State Department Reports: Politics or Rights?

Hypocrisy, double standards, mere allegations and lies can all be found within the annual U.S. State Department report on human rights and religious freedoms across the world in a controversial time of insult and rudeness.

The report makes these judgments despite the United States’ secret indulgence in programs of torture and horrific abuse in Afghanistan and Iraq, weakening the report’s moral authority. In the eyes of many, these reports are merely a political tool to pressure other countries. Many people also believe that this has weakened the rogue agents of American foreign policy who traditionally receive the lion’s share of censure and rebuke.

Cut and Paste

Many believe that the U.S. human rights experts who prepare reports on rogue forces merely cut and paste information from year to year. For instance, Ankara stressed that the last annual report on Turkey was “a repetition of some unfounded allegations made in previous years.” Moreover, we see the phrase “repetition” in most of the critical assessments of the report.

A few days ago, the Iranian foreign ministry described the United States’ allegations in its latest report as “biased” and “politically motivated,” citing Washington’s role in supporting human rights violators, including Israel, and “some of the reactionary regimes in the region.”

Parallel Reporting

In response to a U.S. annual report on the global human rights situation, China released a parallel report on the human rights situation in the United States. In this assessment, China notes that the United States acts as a “guardian of human rights” and has established itself as a “judge of human rights,” despite its own flawed and currently deteriorating record. The report accused the U.S. of seriously violating civil rights through systemic racial discrimination, widening the gap between the rich and the poor, discriminating against minority groups like women, children and the disabled, and continued violations of human rights internationally.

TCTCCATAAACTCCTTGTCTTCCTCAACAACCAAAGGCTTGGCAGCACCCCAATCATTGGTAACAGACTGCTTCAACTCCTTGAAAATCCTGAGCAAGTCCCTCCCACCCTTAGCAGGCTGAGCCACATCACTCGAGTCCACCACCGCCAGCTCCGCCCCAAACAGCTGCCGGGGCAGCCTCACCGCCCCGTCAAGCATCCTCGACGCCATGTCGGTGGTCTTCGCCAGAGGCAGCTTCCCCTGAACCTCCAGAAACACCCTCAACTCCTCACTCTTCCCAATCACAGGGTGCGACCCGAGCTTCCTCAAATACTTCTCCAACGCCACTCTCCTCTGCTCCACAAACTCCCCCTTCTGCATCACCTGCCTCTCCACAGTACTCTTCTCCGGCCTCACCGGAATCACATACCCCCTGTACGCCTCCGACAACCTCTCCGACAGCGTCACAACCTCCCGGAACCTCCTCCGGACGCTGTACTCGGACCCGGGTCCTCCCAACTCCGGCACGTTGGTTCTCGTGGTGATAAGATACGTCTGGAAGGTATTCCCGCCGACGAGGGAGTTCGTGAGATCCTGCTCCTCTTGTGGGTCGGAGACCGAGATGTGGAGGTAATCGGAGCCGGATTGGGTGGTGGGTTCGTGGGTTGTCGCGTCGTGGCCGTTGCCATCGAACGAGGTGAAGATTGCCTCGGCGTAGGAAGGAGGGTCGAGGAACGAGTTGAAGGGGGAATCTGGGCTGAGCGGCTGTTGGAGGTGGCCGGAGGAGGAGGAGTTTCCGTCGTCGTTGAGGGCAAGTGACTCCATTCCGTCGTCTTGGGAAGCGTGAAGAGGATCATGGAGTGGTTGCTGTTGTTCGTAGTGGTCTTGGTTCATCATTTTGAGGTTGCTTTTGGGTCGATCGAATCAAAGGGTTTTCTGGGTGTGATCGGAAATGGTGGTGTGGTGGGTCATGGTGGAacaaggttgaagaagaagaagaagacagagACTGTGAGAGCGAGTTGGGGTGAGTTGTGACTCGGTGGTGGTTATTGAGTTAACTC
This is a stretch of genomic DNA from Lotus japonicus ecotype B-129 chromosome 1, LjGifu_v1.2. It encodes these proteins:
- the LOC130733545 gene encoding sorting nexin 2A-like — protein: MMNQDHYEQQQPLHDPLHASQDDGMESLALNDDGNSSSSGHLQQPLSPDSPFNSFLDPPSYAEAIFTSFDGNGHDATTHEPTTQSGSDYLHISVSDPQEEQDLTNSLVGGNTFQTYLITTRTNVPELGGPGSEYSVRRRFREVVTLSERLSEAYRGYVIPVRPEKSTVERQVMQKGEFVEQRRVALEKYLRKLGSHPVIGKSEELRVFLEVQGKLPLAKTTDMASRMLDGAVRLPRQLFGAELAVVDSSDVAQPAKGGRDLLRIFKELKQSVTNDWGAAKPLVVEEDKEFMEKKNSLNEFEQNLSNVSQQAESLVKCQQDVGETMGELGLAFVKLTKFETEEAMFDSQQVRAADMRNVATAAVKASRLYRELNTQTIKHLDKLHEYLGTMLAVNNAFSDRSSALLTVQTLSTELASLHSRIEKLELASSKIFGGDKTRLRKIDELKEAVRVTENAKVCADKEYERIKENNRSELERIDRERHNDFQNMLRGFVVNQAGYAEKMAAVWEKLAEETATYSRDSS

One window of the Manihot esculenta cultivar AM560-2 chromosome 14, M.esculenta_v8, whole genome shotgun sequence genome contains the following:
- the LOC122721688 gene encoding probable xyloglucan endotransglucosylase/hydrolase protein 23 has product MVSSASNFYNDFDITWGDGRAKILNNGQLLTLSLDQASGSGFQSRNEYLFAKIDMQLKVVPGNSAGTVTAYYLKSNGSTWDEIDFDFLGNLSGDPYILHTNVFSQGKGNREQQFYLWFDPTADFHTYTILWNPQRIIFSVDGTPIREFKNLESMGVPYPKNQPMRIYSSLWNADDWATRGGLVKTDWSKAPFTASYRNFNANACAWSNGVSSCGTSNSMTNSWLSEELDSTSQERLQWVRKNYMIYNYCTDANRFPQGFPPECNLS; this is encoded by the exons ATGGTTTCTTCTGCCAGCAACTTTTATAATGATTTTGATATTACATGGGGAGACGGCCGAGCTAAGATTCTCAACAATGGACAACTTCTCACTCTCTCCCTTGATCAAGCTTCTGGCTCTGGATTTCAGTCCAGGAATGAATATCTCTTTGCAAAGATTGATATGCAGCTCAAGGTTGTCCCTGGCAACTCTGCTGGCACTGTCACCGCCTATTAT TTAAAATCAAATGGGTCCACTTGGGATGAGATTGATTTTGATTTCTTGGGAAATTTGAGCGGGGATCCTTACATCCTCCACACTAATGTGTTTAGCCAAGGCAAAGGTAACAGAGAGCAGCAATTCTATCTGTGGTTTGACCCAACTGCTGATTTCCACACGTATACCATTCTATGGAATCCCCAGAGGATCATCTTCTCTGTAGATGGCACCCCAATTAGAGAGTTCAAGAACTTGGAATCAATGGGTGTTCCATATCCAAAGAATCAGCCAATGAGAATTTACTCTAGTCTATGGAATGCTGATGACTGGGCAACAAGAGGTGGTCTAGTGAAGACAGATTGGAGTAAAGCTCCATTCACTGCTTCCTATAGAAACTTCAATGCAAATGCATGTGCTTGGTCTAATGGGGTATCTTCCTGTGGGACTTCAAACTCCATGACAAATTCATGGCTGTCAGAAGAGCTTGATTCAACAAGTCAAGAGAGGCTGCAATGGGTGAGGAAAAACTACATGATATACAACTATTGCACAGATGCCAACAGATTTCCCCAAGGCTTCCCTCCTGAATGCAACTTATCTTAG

Stone and Glass

In a previous assessment, China argued that the United States was “throwing stones at others while living in a glass house,” accusing Washington of “double standards and hypocrisy in dealing with its human rights issues.” Venezuelan President Nicolas Maduro, who has previously accused Washington of oppressing Venezuela, said that “no government in the world can draw up a report to intervene and judge the positions of other countries,” adding that “it is unacceptable for any one country to put itself above all other countries.” In Russia, a Foreign Ministry statement noted that the U.S. report’s criticisms of Russia were no more than “accusations without evidence,” and that the report has long been a “political tool.”

The establishment of the State Department’s Office of International Religious Freedom dates back to 1998 when the U.S. promoted the International Religious Freedom Act. The department was responsible for publishing the annual report on religious freedoms and persecution in all the world’s countries, as well as monitoring cases of persecution and discrimination across the world.

U.S. annual reports also include: a report on human rights in different countries and a detailed assessment of the situation in specific countries, reports on support for human rights and democracy that describe U.S. attempts to address violations, and The Human Trafficking report, a survey of contemporary slavery.

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